Updated below: Villaraigosa feels blindsided by Bush's remarks
In a speech in Washington this morning, President Bush offered more evidence that an Al Qaeda plot to take down the U.S. Bank tower downtown—formerly Library Tower—was foiled by intelligence gathering in 2002. From the LAT story:
Bush said that only a month after the 2001 attacks on the World Trade Center and the Pentagon, top Al Qaeda operative Khalid Sheik Mohammad, the 9/11 mastermind, had "set in motion a plan to have terrorist operatives hijack an airplane using shoe bombs to breach the cockpit door and fly the plane into the tallest building on the West Coast."
Mohammad assigned the job of planning the attack on Los Angeles to a terrorist named Hambali, also known as Riduan Isamuddin, a leader of an Al Qaeda affiliate in Southeast Asia called Jemaah Islamiyah. J.I. already had carried out a series of deadly attacks in that region, Bush said.
The plan called for Hambali to recruit Asians for the attack because they would be less likely to arouse suspicion than people of Middle Eastern descent, he said.
"Hambali recruited several key operatives who had been training in Afghanistan. Once the operatives were recruited, they met with Osama bin Laden, and then began preparations for the West Coast attack," the president added.
According to counterterrorism officials, Hambali is believed to have chosen several men to launch the attacks, including a pilot, and had set aside funds to pay them.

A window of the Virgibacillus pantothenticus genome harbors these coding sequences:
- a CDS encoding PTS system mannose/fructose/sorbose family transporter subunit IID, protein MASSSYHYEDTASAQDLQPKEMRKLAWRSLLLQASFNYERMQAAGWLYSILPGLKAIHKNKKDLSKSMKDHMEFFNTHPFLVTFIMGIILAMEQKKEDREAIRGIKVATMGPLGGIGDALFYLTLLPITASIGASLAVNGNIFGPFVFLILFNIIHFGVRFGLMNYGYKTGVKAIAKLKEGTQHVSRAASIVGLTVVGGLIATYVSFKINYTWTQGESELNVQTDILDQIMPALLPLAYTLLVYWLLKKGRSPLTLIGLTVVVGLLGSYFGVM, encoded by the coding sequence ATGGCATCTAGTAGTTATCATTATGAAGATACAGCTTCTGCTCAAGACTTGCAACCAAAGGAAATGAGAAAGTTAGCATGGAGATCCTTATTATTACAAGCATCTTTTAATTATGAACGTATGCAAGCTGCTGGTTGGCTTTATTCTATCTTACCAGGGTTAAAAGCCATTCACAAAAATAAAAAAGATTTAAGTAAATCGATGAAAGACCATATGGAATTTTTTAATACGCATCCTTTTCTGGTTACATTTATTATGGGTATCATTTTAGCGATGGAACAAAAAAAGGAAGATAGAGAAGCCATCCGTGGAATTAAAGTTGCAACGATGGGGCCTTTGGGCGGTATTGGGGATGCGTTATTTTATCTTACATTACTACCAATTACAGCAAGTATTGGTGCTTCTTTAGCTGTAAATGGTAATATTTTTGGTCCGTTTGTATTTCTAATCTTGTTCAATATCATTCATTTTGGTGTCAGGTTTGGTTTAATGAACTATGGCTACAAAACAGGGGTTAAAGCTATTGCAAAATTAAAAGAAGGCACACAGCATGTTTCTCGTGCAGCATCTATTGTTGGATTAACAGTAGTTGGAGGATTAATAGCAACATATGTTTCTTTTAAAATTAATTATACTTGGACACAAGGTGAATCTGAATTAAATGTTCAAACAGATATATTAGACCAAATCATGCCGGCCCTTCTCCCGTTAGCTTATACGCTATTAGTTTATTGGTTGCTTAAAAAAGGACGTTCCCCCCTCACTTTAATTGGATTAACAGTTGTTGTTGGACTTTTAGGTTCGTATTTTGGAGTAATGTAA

Bush said the plot was "derailed" in early 2002, when a Southeast Asian nation he did not name arrested a key Al Qaeda operative with some knowledge of the plot, which began to unravel.
"Subsequent debriefings and other intelligence operations made clear the intended target and how Al Qaeda hoped to execute it. This critical intelligence helped other allies capture the ringleaders and other known operatives who'd been recruited for this plot. The West Coast plot had been thwarted. Our efforts did not end there," Bush said.
Homeland Security Adviser Frances Townsend was scheduled to provide additional details later in the day.
* Villaraigosa: "I'm amazed that the president would make this (announcement) on national TV and not inform us of these details through the appropriate channels," the mayor said in an interview with The Associated Press. "I don't expect a call from the president - but somebody."
From October: Threat to Library Tower redux